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TIPS AND STRATEGIES

To win at Bermuda Poker, you have to play correctly, use proper strategy and manage your bankroll wisely.

Let's have a quiz and see how well you know the proper Bermuda Poker strategy.

Which of the following hands would you never make the "raise" bet?

  1. If you have A-K-10-4-2 (unsuited) with the dealer exposing an ace?
  2. If you have Q-J-7-2-2 with the dealer exposing a 10?
  3. If you have K-10-8-8-5 with the dealer exposing an 8?

If you answered letter "A", well done - you're wrong, and you're among the majority of players who thinks that Bermuda Poker is easy.

The correct answer is - each of these hands is of sufficient strength to warrant play. And while you may have known that you must play any pair, you lack the strategic knowledge necessary to fully compete at Bermuda Poker. In the not-so-long run, that fact will deplete your bankroll.

Compared to other games, Bermuda Poker is tough for the simple fact that casinos have a relatively high edge: 5.26% on the ante bets, which reduces to about 2.5% when the "raise" bets are taken into account. Of course these figures go right out the window unless the correct strategy is followed.

But before I discuss proper Bermuda Poker strategy, here are some of the common, and oftentimes, costly mistakes that average Bermuda Poker players make.


Common Bermuda Poker Mistakes

Folding on all pairs under 5
Since the "raise" bet is twice the amount of the ante, some players refuse to play low pairs. Too risky, they say. Statistically, however, 44% of all hands will not even contain a qualifying set; no pair, no ace-king, nothing. Another 6.08% of the time, the dealer will be holding an ace-king-x-x-x, (where x represents unpaired, non-suited, non-sequential cards.). The result: even the weakest pair will beat the dealer 50.08% of the time.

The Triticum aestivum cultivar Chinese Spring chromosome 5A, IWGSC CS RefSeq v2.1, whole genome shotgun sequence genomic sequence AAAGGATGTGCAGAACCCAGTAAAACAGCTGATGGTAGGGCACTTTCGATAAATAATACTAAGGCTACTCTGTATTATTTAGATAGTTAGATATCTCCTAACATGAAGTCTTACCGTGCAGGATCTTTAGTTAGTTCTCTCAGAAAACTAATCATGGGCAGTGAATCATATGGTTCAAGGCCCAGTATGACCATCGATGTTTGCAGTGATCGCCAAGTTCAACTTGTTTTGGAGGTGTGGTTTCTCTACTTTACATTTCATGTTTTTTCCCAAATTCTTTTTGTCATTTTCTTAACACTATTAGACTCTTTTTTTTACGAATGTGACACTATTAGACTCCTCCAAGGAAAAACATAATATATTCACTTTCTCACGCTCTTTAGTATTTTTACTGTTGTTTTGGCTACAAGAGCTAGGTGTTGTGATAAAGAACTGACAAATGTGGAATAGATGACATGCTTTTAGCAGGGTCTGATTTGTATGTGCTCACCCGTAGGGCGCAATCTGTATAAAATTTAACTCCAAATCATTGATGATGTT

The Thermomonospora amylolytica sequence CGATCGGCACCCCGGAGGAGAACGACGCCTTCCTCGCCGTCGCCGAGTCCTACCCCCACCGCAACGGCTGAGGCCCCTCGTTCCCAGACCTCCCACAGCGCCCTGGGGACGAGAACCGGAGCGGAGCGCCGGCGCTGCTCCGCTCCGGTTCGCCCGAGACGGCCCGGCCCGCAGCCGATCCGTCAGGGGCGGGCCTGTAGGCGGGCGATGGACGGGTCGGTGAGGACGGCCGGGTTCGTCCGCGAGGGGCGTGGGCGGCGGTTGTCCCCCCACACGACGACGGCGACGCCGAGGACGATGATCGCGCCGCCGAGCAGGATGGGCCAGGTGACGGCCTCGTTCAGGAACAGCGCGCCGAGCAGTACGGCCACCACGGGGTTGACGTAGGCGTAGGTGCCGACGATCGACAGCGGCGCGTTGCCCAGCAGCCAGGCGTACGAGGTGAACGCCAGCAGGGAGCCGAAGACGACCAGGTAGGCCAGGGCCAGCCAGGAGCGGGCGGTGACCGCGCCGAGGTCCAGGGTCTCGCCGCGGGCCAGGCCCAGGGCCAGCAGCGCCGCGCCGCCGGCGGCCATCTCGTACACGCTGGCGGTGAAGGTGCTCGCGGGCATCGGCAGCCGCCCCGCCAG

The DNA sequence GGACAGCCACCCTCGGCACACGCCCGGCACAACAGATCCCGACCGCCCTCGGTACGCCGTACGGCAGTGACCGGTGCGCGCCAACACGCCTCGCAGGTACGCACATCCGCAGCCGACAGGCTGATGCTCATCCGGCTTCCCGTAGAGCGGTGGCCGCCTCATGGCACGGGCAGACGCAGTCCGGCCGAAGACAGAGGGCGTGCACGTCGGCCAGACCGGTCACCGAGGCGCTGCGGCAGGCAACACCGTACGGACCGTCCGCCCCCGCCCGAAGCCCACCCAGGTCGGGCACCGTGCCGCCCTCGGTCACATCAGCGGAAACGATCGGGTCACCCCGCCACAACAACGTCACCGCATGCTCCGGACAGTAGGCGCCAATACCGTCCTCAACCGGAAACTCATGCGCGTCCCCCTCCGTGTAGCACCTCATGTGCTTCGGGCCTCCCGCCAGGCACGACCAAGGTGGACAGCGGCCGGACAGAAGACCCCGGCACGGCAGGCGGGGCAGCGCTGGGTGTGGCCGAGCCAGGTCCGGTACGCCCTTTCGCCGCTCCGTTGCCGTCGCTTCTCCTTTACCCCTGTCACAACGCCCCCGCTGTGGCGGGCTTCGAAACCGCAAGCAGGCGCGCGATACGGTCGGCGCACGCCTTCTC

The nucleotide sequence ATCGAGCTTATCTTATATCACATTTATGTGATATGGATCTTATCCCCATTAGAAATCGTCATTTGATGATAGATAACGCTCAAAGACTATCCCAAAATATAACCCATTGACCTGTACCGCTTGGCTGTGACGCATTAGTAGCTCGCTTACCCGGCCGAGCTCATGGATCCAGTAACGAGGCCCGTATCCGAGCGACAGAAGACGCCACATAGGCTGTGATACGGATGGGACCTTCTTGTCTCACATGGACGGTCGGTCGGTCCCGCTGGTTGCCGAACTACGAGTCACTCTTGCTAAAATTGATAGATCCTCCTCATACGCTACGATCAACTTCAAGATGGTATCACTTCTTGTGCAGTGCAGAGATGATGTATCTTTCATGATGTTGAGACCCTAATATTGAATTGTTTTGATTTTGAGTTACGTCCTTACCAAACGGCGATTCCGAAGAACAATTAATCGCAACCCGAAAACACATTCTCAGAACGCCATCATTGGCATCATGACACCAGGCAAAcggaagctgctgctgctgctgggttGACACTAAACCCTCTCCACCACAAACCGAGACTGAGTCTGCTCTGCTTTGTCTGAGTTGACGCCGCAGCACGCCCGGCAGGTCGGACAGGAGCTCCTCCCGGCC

"Raise" on an Ace-King, but folding on a pair of twos
This method of playing is based on the misguided notion that if the player doesn't have a pair, then neither does the dealer. Flat out, it's a bad move. As I've already shown, a pair of twos will beat the dealer 50.08% of the time, while ace-king hands will fall within the range of 44% to 50.08%, depending on the strength of the remaining cards in the hand.

Playing Ace-Queen-X-X-X hands
Inexperienced players "raise" on this hand because under the right circumstances it can look powerful. For example, the hand A-Q-J-10-9 (unsuited) looks strong, but is in reality worthless. Since the only way this hand can win is for the dealer to have nothing, there is no good reason why this play should ever be made.

Bluffing
Some players routinely "bluff" the dealer, regardless of the strength of their hand. Since the dealer will have a qualifying hand 56% of the time, even a large bankroll cannot withstand the constant draw. Never try to bluff. Always fold when you hold nothing.

Now that you know what not to do, it's time to see exactly what you must do to get the edge down to the lowest amount. The following table lists the rules for making the "raise" bet.


Bermuda Poker Basic Strategy


YOUR HANDDEALER'S CARDSTRATEGY
pair 8's to A'sAny"Raise"
pair 7's7,6,5,4,3,2"Raise"
pair 6's6,5,4,3,2"Raise"
pair 5's5,4,3,2"Raise"
pair 4'sAny"Raise"
pair 3'sAny"Raise"
pair 2'sAny"Raise"
A-K-Q-J-XAny"Raise"
A-K-Q-X-XA-K-Q-X-XDependent on Dealer's exposed card
A-K-J-X-XA-K-J-X-XDependent on Dealer's exposed card
A-K-10-X-XA-K-10-X-XDependent on Dealer's exposed card

You can see that a pair of 8's, or higher, can win regardless of the dealer's exposed card. With a pair of 5's, 6's or 7's, however, the strength of your hand is directly related to the dealer's exposed card.

Since the dealer has a greater chance for exposing one of his paired cards (40% of the hand makes up the pair) you have a greater chance of winning when the dealer exposes a card of equal to, or of lesser value than, your pair. However, despite the dealer's exposed card, you must still make the "raise" bet on any pair.

The weakest playable hands are A-K-Q-X-X, A-K-J-X-X, and A-K-10-X-X. However, if you are dealt with these hands, you may make the "raise" bet only when the dealer's exposed card matches any card in your hand. Any other hand that you are dealt is considered garbage and should be folded.

You're now set with the optimal strategy for making the "raise" bets at Bermuda poker.

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